Main definitions of poult in US English:

: poult1poult2

poult1

noun

Farming
  • A young domestic chicken, turkey, pheasant, or other fowl being raised for food.

    • ‘She wasn't about to disturb the eight crow-size poults that lurked in the leaf litter behind their protective mother.’
    • ‘Adult chickens and chicks are more likely to eat the beetles and their larvae than poults or turkeys.’
    • ‘It's early August, and he checks to make sure his 34 turkey poults are kept warm until they are ready for pasture in eight weeks.’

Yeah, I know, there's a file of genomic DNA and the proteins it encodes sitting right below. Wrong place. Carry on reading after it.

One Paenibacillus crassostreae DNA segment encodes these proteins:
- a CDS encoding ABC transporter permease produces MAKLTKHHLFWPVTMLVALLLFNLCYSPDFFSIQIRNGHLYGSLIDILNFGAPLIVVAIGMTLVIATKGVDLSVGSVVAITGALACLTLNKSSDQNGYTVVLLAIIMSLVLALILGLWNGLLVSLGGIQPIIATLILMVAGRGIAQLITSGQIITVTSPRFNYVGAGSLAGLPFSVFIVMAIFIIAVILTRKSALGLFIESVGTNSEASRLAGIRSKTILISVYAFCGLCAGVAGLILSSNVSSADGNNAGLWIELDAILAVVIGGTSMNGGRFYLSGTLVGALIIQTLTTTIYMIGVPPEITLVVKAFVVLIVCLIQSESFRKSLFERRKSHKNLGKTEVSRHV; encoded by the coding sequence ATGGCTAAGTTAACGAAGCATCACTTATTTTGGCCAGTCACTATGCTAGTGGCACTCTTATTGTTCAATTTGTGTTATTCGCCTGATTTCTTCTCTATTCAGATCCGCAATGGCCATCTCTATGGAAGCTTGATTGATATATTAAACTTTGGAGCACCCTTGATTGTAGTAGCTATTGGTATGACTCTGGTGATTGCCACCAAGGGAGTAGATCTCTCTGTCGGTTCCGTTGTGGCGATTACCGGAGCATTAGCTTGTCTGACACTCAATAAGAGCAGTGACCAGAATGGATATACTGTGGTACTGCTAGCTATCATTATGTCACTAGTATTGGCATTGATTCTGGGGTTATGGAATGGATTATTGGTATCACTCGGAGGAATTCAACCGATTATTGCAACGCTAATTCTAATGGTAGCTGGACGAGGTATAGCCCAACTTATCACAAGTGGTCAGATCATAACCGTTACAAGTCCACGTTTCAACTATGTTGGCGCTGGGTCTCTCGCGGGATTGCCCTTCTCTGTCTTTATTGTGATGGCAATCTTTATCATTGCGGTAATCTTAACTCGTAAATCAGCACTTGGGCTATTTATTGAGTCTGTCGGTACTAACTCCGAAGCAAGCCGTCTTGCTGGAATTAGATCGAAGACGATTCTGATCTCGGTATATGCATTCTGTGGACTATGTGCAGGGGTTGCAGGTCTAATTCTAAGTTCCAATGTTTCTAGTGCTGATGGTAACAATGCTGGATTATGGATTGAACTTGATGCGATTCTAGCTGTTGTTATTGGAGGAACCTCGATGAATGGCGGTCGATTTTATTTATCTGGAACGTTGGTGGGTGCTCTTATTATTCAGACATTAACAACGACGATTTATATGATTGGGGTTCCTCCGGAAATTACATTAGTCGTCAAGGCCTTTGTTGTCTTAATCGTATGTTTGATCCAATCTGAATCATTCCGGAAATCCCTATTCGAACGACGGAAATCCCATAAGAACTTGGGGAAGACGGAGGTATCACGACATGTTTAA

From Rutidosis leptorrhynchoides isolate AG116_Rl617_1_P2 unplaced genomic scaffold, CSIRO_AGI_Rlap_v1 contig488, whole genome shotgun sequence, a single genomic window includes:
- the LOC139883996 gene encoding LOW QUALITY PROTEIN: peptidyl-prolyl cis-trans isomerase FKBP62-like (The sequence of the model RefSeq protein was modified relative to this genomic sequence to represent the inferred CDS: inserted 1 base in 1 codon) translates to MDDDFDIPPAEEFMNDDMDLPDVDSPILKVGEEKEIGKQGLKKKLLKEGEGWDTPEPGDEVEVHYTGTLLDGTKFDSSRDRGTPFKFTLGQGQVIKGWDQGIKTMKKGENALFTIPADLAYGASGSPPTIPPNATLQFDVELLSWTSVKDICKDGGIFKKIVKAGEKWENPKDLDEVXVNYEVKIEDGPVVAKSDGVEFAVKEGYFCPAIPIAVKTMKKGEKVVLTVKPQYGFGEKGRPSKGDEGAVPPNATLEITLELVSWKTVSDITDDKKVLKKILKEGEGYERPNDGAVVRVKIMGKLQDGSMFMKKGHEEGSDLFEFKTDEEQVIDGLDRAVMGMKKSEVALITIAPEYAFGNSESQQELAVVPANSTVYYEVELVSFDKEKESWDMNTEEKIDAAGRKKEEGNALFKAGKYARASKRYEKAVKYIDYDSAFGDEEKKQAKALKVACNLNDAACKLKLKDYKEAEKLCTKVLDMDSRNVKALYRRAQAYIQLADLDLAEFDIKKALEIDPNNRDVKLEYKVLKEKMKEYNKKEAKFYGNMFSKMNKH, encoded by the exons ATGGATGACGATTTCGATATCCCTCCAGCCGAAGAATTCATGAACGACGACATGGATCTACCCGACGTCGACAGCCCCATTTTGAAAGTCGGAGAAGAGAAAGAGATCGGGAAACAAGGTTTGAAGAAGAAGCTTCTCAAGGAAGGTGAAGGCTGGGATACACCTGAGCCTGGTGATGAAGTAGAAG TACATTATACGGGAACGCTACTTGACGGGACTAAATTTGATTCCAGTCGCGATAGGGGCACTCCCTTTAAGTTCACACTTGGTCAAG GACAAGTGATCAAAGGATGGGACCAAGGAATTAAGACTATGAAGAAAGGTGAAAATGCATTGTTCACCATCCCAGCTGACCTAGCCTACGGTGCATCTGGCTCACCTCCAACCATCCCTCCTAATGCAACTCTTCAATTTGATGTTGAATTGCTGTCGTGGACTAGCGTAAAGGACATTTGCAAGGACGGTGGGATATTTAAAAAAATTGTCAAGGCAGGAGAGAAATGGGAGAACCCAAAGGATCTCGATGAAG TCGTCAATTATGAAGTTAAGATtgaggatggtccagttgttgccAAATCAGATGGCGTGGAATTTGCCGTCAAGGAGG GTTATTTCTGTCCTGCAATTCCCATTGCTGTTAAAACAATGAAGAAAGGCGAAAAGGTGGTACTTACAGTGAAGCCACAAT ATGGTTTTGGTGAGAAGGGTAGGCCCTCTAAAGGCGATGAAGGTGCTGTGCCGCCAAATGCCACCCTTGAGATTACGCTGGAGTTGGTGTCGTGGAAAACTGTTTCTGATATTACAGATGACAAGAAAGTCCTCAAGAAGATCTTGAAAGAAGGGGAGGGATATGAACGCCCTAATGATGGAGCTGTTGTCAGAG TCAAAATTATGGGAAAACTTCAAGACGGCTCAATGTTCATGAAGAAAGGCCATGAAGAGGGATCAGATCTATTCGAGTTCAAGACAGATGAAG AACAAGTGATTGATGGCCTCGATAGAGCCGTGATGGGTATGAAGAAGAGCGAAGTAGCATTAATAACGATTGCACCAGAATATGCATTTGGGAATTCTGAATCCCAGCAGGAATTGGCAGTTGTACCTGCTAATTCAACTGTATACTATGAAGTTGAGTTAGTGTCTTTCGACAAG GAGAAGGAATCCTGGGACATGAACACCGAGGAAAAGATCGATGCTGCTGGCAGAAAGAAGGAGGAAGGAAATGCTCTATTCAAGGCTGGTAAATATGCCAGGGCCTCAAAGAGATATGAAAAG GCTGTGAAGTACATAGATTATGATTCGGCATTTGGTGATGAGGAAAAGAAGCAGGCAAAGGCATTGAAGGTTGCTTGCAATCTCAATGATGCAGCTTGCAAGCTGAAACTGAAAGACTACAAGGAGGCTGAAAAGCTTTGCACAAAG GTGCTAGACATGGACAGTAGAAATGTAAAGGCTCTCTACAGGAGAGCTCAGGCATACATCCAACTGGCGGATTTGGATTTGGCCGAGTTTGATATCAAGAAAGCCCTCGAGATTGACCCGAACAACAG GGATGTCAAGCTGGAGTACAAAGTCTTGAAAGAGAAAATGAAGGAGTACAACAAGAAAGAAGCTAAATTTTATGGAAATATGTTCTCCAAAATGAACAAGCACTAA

• ‘Bacteria are fed to newly hatched poults and these bacteria occupy sites in the intestinal tract that would be optimal for pathogen attachment and colonization.’
    • ‘The females and their broods can all associate with each other, so there may be multiple hens with poults (young turkeys) in a group.’

Origin

Late Middle English: contraction of pullet.

Pronunciation

poult

/poʊlt//pōlt/

Main definitions of poult in US English:

: poult1poult2

poult2

(also poult-de-soie)

noun

  • A fine corded silk or taffeta, typically colored and used as a dress fabric.

Origin

1930s: from French poult-de-soie, from poult (of unknown origin) + de soie ‘of silk’.

Pronunciation

poult

/pult//po͞olt/